As NASA eyes asteroid Psyche, scientists question how metal it really is


NASA’s upcoming Psyche mission should provide some answers about this mysterious, iron-rich world.

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An artist’s illustration shows what asteroid 16 Psyche might look like.

You may have heard of asteroid 16 Psyche thanks to an eye-popping monetary figure that is associated with it: $10,000 quadrillion. It is an imaginary number based on the assumption that it is primarily made of metal, a substance for which we pay hefty sums here on Earth. We may need to rethink that hypothetical value a bit.

The asteroid – which is 140 miles (226 kilometers) wide – was first discovered in 1852. A new study led by University of Arizona researchers suggests that 16 psi may not be as metallic and dense as previous estimates.

NASA has said that Psyche “appears to be the exposed nickel-iron core of an early planet, one of the building blocks of our solar system.” Previous analysis of the asteroid had estimated it to be as much as 95% metal. The new paper, published in The Planetary Science journal, places 82.5% of the metal with a much lower density than thought.

It’s possible 16 Psyche is like another famous asteroid: Bennu. Bennu is a pile of rubble that was Visited by NASA’s Osiris-Rex Mission, which snagged a sample to be brought back to Earth. If 16 Psyche is similar to Bennu, it may call into question the possible origin story that it is the intact core of an early planet.

“Manassas as a rubble pile would be very unpredictable, but our data continue to show estimates of low density despite its high metal content,” lead author David Cantillo, an undergraduate at the university, said in a statement Wednesday.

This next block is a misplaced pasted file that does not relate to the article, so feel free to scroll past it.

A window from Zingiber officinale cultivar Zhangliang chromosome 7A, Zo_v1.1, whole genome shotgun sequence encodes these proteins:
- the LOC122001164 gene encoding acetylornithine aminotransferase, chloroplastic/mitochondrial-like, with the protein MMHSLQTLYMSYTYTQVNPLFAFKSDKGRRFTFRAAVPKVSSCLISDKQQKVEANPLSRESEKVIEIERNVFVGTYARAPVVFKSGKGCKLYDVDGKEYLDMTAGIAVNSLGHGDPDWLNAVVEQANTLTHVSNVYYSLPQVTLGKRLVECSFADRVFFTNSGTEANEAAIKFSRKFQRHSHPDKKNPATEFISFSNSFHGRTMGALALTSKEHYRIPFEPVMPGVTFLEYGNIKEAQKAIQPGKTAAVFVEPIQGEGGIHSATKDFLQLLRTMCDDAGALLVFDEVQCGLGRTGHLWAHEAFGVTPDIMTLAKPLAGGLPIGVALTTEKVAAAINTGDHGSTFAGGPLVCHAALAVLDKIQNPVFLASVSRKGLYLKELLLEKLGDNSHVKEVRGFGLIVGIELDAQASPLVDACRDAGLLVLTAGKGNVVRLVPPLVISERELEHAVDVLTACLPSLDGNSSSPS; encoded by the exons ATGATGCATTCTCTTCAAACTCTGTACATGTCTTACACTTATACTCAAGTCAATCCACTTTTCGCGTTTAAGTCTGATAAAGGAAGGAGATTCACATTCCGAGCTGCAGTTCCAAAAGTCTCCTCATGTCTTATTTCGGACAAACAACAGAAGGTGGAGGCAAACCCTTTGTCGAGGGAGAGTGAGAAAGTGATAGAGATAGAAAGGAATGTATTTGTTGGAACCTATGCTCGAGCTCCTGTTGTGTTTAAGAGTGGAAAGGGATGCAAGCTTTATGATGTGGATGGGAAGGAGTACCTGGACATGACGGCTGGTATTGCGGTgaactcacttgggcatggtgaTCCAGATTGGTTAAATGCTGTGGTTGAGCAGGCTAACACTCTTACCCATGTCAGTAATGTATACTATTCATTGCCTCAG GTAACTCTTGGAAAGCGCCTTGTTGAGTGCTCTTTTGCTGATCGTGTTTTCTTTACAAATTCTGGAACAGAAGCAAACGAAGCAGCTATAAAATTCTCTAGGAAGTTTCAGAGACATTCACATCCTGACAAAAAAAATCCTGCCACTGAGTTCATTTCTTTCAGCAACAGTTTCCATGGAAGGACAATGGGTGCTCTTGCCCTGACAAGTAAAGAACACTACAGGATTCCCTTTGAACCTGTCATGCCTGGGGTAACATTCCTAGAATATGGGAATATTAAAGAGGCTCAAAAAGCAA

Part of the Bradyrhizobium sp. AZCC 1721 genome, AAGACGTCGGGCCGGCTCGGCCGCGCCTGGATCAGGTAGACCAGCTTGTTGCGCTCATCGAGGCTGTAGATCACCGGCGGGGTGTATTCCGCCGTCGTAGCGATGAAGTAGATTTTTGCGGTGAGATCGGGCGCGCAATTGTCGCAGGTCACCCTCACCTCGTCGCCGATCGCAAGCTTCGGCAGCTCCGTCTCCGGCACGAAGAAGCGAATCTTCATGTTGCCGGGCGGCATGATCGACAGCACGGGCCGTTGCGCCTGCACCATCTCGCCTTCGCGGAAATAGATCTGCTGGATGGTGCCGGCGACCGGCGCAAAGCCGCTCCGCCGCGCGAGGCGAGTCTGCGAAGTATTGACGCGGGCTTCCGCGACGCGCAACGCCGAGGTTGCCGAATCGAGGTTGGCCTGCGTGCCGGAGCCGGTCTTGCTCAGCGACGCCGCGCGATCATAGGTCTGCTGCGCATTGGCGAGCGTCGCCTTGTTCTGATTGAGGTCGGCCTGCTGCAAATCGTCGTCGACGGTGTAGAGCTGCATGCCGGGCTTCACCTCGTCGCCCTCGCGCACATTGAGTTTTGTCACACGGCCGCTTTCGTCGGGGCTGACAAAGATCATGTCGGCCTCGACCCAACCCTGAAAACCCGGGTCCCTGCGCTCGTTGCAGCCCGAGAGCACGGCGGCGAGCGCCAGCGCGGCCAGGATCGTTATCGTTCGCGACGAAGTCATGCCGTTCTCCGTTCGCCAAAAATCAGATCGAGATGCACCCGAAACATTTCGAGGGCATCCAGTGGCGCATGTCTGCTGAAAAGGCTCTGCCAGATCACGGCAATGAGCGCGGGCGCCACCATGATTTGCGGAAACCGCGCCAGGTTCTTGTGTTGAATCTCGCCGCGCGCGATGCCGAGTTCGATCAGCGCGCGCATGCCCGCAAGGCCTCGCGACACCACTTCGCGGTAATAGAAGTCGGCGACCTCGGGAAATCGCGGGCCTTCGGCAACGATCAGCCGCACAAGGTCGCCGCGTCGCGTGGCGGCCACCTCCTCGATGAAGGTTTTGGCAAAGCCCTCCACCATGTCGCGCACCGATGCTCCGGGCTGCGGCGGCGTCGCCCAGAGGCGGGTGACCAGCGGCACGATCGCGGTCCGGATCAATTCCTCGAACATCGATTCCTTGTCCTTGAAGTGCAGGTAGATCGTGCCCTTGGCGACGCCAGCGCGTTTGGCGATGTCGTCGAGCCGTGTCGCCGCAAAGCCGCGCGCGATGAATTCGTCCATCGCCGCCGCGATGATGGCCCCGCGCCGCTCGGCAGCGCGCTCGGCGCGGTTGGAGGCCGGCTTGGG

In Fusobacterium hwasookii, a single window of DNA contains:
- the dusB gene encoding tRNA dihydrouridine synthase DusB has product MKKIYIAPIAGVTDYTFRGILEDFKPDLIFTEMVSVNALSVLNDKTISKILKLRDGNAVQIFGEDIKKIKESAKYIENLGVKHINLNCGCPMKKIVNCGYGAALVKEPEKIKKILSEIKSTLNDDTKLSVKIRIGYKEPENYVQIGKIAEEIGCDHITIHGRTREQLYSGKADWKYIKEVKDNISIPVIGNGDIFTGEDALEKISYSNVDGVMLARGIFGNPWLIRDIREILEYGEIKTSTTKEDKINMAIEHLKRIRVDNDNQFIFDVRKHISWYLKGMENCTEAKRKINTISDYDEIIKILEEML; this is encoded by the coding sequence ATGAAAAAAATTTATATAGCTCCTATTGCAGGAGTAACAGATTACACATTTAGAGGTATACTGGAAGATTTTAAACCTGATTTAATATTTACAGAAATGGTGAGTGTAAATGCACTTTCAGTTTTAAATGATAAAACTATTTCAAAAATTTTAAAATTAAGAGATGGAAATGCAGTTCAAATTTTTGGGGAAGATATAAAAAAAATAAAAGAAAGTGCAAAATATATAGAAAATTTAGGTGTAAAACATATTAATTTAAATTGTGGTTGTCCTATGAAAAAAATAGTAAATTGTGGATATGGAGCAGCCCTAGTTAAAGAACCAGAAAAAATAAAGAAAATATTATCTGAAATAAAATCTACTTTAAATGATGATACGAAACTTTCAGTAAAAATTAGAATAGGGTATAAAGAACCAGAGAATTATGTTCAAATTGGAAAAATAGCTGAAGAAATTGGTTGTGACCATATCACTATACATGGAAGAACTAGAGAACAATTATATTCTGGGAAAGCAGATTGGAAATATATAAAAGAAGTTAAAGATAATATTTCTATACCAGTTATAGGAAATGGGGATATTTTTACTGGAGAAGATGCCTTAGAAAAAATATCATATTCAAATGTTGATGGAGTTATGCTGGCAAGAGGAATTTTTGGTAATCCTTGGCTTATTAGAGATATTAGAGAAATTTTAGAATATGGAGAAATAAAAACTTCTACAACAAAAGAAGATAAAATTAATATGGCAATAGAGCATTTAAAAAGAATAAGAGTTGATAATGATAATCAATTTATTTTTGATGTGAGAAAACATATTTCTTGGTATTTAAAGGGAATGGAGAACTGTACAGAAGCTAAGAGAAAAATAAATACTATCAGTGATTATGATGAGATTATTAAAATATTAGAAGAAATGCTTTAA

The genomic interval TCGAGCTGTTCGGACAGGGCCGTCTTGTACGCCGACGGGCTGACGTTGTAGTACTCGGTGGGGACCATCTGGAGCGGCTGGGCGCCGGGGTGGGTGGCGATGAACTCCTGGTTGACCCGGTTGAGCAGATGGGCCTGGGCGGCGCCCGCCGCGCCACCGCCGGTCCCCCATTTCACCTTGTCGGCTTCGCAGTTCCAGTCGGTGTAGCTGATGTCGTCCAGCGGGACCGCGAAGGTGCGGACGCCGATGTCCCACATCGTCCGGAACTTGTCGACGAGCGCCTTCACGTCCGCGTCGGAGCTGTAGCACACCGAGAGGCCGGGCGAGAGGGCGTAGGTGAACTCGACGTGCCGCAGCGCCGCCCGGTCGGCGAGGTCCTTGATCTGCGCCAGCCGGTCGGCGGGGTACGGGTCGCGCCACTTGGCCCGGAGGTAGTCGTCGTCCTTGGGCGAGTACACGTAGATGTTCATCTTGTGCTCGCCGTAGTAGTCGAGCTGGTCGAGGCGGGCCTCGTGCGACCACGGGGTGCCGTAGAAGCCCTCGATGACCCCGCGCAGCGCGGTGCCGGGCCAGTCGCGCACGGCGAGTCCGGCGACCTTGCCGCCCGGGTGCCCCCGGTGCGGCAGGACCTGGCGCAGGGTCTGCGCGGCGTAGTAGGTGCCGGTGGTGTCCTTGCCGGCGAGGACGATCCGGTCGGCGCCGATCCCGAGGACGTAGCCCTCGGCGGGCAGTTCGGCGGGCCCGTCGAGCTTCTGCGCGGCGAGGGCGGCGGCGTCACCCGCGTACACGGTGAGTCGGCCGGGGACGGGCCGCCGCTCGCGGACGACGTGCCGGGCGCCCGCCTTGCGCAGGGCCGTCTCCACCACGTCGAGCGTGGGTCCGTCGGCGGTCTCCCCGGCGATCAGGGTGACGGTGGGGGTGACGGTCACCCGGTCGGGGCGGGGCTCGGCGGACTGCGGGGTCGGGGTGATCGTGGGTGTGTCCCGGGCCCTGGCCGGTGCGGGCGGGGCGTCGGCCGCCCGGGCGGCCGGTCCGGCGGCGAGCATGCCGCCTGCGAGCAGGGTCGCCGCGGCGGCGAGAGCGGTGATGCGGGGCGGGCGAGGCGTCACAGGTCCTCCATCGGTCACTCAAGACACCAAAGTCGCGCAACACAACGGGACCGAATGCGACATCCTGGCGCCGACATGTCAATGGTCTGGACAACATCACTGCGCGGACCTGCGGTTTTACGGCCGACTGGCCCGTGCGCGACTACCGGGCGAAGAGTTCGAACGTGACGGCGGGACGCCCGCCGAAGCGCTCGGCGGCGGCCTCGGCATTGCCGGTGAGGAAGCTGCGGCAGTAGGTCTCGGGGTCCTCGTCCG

The team took an unusually practical approach to assessing the composition of the asteroid. The group “recreated 16 Psyche’s regolith — or loose rocky surface material — in a laboratory by mixing different materials and analyzing light patterns until they matched telescope observations of the asteroid.” The results suggest that Psyche may have experienced collisions with other asteroids that then left a layer of deposits on its surface.

The good news is that we can expect some concrete answers to the questions surrounding the psyche. NASA is sending a mission to see it. SpaceX signed on to launch the Psyche spacecraft with a targeted takeoff in July 2022.

If the new study on the asteroid’s makeup is correct, it doesn’t make Psyche any less attractive or less worthy of study. “The opportunity to study an exposed core of a planet is extremely rare, which is why they’re sending spacecraft missions there,” Cantilo said, “but our work shows that 16 Manas is a lot more interesting than expected. is.”

What about dollar figures? This is an exercise in imagination, because we are not going to take the psyche back to Earth to melt it. But according to the University of Arizona, “the new findings may slightly devalue the iron-rich asteroid.”

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